Paintings by artists such as Picasso, Warhol, Miró, Magritte, and Lichtenstein, along with photography, sculptures, and installations now cover 8000 square meters of Belem Cultural Center (CCB) that have been transformed into the Berardo Museum of Modern and Centemporary Art.
They were open to the public last night for the first time, in a festive atmosphere that included a fireworks show (see the picture above).
The layout of the exhibition space was well thought-out, divided into seven thematic sections: “Re-take” (photography), “The Power of Color,” “New Figures” (where Realism and Expressionism are exemplified through works by Francis Bacon and Paula Rego, among others), “Surrealism and Beyond” (works by René Magritte, Max Ernst, and Dali are the highlights), “Autonomy,” “Pop & Co.” (a popular favorite for the colorful works by Andy Warhol and Roy Lichtenstein), and “Minimalisms”.
One of the works that drew the most attention was Picasso’s Femme dans un fauteuil (Métamorphose), incidentally the most valuable piece in the collection (worth 18 million euros according to Christie’s). Another favorite on inauguration day was Andy Warhol’s Ten Foot Flowers, this one also one of the most valuable and emblematic of the museum (worth 12 million euros), on display at the “Pop & Co.” section. Another unmistakably Warhol painting, Portrait of Judy Garland, stands next to it, and is yet another emblematic piece of the museum (see it at GoLisbon’s Berardo Museum page).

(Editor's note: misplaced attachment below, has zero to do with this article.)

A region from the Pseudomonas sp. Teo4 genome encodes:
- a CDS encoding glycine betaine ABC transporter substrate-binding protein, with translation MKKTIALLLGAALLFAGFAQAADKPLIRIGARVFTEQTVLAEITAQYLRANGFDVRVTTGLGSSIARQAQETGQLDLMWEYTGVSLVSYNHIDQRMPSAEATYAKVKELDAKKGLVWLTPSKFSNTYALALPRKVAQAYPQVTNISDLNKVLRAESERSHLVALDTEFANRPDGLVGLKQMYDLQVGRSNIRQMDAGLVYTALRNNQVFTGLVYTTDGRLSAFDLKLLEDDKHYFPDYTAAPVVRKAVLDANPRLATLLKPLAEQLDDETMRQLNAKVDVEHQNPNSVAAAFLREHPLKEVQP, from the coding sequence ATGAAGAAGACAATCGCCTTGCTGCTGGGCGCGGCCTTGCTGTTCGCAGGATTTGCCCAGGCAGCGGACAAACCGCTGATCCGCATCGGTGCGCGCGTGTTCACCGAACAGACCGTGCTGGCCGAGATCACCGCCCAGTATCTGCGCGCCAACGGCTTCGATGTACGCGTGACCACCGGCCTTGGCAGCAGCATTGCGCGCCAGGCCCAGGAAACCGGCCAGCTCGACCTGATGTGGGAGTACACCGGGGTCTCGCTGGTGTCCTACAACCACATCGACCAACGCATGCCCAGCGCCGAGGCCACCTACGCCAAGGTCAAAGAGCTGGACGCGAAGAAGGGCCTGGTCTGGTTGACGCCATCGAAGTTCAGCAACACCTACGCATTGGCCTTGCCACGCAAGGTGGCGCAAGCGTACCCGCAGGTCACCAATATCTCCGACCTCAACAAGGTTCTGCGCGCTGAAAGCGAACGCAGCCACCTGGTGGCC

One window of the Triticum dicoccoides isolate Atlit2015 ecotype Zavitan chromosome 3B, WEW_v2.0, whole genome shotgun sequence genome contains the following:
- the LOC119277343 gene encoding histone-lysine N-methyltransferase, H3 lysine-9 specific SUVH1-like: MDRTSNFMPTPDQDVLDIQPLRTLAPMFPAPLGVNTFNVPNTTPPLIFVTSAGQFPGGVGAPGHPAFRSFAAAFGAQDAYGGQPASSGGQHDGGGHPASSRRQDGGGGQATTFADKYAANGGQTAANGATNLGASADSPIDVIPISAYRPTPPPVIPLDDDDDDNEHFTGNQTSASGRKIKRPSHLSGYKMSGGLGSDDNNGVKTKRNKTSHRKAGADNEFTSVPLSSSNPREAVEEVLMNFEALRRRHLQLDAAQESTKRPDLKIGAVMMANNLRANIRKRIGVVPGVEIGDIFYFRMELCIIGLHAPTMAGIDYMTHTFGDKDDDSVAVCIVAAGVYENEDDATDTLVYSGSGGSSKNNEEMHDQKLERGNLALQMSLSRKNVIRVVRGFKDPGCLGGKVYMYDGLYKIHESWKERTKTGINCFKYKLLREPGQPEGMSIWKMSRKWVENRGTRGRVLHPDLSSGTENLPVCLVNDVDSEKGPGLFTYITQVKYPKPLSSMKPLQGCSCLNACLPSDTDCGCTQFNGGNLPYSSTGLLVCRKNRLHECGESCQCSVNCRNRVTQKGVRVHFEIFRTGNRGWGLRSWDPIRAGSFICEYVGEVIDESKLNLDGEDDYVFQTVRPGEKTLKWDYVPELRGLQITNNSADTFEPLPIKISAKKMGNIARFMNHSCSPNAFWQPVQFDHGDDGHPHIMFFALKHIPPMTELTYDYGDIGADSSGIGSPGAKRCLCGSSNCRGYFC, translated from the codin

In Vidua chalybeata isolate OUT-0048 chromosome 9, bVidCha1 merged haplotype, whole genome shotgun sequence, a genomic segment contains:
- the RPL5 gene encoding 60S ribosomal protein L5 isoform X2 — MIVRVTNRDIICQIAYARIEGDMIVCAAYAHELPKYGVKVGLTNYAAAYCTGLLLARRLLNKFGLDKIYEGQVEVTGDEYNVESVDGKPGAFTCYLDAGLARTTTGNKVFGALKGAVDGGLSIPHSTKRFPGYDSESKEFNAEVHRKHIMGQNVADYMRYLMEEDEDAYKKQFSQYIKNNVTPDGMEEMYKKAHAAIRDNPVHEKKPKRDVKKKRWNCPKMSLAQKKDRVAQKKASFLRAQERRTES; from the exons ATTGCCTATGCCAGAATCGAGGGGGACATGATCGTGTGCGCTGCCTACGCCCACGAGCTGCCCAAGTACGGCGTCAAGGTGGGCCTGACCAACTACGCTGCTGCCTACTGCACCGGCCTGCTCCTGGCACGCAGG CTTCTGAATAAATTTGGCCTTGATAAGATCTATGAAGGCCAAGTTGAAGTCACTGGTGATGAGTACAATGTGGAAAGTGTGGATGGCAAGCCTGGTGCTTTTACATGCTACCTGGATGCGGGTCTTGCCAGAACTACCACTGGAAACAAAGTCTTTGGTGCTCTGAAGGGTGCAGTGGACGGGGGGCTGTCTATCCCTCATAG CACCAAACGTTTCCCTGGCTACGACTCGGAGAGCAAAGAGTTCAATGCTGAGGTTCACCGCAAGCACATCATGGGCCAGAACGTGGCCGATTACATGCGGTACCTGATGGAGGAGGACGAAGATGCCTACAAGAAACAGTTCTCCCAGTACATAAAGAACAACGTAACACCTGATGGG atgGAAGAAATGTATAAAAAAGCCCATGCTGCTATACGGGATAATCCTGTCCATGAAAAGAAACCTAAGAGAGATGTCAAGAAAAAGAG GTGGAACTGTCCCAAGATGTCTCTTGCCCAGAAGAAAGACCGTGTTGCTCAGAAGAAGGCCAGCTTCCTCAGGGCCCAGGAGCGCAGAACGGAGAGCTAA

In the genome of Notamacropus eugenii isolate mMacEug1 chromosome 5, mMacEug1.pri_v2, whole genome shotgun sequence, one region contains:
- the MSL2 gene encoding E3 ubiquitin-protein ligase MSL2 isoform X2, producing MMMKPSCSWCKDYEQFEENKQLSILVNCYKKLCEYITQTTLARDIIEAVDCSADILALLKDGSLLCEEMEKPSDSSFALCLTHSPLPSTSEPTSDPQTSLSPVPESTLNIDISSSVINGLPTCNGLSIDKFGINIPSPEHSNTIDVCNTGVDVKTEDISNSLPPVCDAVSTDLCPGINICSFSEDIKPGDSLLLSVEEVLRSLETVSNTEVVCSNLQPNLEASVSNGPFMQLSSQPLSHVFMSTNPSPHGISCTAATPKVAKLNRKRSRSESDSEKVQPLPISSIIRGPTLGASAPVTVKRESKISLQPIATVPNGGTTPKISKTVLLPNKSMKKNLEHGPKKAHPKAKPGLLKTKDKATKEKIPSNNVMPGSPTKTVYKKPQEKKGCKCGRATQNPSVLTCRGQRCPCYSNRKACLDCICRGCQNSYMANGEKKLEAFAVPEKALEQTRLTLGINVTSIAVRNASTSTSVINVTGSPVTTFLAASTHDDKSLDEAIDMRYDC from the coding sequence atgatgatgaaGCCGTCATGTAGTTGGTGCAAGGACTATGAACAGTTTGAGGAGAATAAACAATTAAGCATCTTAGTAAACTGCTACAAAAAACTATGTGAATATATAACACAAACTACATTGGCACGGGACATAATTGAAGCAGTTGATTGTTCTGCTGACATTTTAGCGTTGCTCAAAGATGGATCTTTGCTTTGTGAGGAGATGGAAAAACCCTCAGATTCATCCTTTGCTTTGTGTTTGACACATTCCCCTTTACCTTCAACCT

These are just a few examples of what those who enjoy art can expect at the Berardo Museum (that estimates 400,000 visitors a year – 12,000 were reported to have gone through the doors on this first day). It didn’t disappoint me, and I’ll surely be back. There are temporary exhibitions already in the works, and since the collection is so huge, not all of it can be displayed at the same time, forcing a continuous rotation of pieces, guaranteeing a return for those who enjoy modern and contemporary art.
The Berardo Museum is now a perfect complement to the Gulbenkian for those visiting Lisbon –- two world-class museums with private collections turned public, offering a historical perspective on the evolution of art from past to present. (For additional information see GoLisbon’s Berardo Museum page.)